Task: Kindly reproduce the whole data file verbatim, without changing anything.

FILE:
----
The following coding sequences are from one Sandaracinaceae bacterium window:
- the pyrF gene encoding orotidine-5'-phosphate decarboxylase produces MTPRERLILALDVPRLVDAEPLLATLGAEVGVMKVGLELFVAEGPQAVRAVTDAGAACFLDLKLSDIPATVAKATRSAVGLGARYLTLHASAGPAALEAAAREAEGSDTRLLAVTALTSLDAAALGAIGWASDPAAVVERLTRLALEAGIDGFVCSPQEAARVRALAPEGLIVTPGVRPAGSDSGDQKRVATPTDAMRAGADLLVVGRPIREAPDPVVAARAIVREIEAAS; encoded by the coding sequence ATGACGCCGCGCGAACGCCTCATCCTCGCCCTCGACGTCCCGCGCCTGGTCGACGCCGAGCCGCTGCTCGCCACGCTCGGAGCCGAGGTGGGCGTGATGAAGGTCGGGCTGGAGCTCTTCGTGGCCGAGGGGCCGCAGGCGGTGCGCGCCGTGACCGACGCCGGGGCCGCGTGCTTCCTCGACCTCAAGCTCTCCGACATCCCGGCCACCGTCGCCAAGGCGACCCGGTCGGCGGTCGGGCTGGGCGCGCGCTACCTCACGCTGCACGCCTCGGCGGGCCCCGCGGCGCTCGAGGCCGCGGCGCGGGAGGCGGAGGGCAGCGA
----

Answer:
The following coding sequences are from one Sandaracinaceae bacterium window:
- the pyrF gene encoding orotidine-5'-phosphate decarboxylase produces MTPRERLILALDVPRLVDAEPLLATLGAEVGVMKVGLELFVAEGPQAVRAVTDAGAACFLDLKLSDIPATVAKATRSAVGLGARYLTLHASAGPAALEAAAREAEGSDTRLLAVTALTSLDAAALGAIGWASDPAAVVERLTRLALEAGIDGFVCSPQEAARVRALAPEGLIVTPGVRPAGSDSGDQKRVATPTDAMRAGADLLVVGRPIREAPDPVVAARAIVREIEAAS; encoded by the coding sequence ATGACGCCGCGCGAACGCCTCATCCTCGCCCTCGACGTCCCGCGCCTGGTCGACGCCGAGCCGCTGCTCGCCACGCTCGGAGCCGAGGTGGGCGTGATGAAGGTCGGGCTGGAGCTCTTCGTGGCCGAGGGGCCGCAGGCGGTGCGCGCCGTGACCGACGCCGGGGCCGCGTGCTTCCTCGACCTCAAGCTCTCCGACATCCCGGCCACCGTCGCCAAGGCGACCCGGTCGGCGGTCGGGCTGGGCGCGCGCTACCTCACGCTGCACGCCTCGGCGGGCCCCGCGGCGCTCGAGGCCGCGGCGCGGGAGGCGGAGGGCAGCGA